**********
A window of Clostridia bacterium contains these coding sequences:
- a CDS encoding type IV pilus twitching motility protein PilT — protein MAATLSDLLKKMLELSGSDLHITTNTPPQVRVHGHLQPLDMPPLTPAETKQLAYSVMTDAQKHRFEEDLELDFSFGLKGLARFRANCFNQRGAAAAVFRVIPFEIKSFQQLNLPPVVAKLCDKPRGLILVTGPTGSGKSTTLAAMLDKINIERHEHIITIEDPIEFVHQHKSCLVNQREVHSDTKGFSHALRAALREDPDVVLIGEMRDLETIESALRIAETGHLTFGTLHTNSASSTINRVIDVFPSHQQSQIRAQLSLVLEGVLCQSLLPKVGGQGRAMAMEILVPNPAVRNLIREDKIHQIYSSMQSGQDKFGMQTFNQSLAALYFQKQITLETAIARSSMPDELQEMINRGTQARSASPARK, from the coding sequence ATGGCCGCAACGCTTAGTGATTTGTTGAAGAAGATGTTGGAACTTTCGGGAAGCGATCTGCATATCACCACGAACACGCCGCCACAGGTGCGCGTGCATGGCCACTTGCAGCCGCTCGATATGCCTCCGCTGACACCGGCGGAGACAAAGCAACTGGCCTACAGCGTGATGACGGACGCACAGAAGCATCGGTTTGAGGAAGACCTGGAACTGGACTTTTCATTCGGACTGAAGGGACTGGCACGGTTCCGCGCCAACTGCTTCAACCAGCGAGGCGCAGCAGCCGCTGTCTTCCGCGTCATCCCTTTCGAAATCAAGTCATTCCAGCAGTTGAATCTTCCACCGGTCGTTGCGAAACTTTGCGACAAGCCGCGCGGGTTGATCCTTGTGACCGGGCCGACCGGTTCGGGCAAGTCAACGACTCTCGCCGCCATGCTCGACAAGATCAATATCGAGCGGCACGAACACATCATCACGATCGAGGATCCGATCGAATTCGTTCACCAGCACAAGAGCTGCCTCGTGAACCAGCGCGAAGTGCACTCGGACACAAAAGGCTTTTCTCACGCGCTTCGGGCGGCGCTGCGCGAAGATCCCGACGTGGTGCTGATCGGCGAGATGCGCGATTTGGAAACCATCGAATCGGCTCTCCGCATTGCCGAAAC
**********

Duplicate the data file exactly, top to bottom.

A window of Clostridia bacterium contains these coding sequences:
- a CDS encoding type IV pilus twitching motility protein PilT — protein MAATLSDLLKKMLELSGSDLHITTNTPPQVRVHGHLQPLDMPPLTPAETKQLAYSVMTDAQKHRFEEDLELDFSFGLKGLARFRANCFNQRGAAAAVFRVIPFEIKSFQQLNLPPVVAKLCDKPRGLILVTGPTGSGKSTTLAAMLDKINIERHEHIITIEDPIEFVHQHKSCLVNQREVHSDTKGFSHALRAALREDPDVVLIGEMRDLETIESALRIAETGHLTFGTLHTNSASSTINRVIDVFPSHQQSQIRAQLSLVLEGVLCQSLLPKVGGQGRAMAMEILVPNPAVRNLIREDKIHQIYSSMQSGQDKFGMQTFNQSLAALYFQKQITLETAIARSSMPDELQEMINRGTQARSASPARK, from the coding sequence ATGGCCGCAACGCTTAGTGATTTGTTGAAGAAGATGTTGGAACTTTCGGGAAGCGATCTGCATATCACCACGAACACGCCGCCACAGGTGCGCGTGCATGGCCACTTGCAGCCGCTCGATATGCCTCCGCTGACACCGGCGGAGACAAAGCAACTGGCCTACAGCGTGATGACGGACGCACAGAAGCATCGGTTTGAGGAAGACCTGGAACTGGACTTTTCATTCGGACTGAAGGGACTGGCACGGTTCCGCGCCAACTGCTTCAACCAGCGAGGCGCAGCAGCCGCTGTCTTCCGCGTCATCCCTTTCGAAATCAAGTCATTCCAGCAGTTGAATCTTCCACCGGTCGTTGCGAAACTTTGCGACAAGCCGCGCGGGTTGATCCTTGTGACCGGGCCGACCGGTTCGGGCAAGTCAACGACTCTCGCCGCCATGCTCGACAAGATCAATATCGAGCGGCACGAACACATCATCACGATCGAGGATCCGATCGAATTCGTTCACCAGCACAAGAGCTGCCTCGTGAACCAGCGCGAAGTGCACTCGGACACAAAAGGCTTTTCTCACGCGCTTCGGGCGGCGCTGCGCGAAGATCCCGACGTGGTGCTGATCGGCGAGATGCGCGATTTGGAAACCATCGAATCGGCTCTCCGCATTGCCGAAAC